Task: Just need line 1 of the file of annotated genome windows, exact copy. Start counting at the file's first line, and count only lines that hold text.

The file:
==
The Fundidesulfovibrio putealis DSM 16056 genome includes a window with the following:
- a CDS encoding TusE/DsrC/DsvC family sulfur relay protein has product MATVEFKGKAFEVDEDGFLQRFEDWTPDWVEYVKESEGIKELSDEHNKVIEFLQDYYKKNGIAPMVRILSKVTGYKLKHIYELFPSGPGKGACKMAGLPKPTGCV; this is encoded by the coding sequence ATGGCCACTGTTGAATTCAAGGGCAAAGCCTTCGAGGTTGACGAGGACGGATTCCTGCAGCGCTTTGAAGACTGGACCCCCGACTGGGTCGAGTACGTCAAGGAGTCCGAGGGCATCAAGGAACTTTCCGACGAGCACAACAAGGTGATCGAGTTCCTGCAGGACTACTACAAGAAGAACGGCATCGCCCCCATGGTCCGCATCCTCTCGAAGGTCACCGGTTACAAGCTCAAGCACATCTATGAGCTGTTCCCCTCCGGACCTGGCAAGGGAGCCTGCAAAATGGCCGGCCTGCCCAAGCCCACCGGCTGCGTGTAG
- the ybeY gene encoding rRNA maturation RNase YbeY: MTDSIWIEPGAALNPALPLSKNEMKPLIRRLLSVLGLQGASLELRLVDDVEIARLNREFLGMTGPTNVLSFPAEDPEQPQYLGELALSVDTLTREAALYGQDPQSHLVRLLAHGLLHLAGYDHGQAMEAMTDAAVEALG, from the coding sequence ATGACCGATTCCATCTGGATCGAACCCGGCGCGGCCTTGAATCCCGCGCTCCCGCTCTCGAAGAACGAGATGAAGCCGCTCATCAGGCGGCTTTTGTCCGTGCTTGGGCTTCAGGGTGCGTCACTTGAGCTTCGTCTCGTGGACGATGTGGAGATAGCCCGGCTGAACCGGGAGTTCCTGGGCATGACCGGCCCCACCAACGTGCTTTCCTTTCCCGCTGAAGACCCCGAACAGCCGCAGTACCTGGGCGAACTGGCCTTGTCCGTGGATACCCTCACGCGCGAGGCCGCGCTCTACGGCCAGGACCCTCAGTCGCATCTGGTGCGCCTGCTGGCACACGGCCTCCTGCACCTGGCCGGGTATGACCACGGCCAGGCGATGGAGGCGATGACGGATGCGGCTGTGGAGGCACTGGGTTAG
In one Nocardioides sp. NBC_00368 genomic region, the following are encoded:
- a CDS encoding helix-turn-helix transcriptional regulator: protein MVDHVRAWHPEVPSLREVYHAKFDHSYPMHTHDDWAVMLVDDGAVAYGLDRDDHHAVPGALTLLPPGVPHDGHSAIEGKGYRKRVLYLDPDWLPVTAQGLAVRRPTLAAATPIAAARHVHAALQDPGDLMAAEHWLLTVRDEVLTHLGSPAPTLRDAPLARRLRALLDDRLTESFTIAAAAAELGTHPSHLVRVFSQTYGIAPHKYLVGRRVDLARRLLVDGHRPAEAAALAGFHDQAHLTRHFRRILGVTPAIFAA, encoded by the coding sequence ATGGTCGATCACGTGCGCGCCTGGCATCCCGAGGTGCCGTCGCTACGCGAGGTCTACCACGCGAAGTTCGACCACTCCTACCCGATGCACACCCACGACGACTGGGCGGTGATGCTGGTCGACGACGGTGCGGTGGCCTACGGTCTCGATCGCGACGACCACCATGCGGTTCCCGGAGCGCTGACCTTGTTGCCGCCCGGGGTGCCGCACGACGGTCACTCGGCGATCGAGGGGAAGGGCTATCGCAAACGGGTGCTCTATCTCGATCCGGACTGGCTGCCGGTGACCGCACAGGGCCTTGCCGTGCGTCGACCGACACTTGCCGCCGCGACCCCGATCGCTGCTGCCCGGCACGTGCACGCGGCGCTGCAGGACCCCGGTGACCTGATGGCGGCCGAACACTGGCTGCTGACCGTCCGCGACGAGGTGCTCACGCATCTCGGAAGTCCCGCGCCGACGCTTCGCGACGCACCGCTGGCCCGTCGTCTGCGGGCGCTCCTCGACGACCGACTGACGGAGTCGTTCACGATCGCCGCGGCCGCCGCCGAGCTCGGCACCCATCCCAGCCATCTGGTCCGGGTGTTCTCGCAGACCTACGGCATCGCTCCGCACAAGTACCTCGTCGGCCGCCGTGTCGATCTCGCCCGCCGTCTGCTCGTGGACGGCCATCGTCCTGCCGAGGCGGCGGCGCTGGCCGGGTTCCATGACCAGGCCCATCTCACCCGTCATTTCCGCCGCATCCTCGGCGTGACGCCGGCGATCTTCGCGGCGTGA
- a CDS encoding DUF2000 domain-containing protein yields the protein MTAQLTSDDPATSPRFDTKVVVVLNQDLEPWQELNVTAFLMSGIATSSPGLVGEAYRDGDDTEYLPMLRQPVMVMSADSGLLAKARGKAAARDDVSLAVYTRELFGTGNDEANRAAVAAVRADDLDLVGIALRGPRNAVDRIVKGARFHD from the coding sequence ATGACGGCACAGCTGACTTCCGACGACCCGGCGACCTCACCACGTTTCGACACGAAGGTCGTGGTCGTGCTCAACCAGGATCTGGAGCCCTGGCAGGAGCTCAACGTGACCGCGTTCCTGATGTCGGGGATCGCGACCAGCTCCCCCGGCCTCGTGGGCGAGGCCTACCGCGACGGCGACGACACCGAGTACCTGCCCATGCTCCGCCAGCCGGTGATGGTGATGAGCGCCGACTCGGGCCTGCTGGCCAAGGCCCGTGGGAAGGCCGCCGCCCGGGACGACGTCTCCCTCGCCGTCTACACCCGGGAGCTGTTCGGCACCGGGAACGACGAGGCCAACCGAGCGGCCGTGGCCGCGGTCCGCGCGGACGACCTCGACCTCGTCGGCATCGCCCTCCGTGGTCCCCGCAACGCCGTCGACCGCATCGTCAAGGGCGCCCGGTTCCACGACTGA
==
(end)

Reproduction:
The Fundidesulfovibrio putealis DSM 16056 genome includes a window with the following: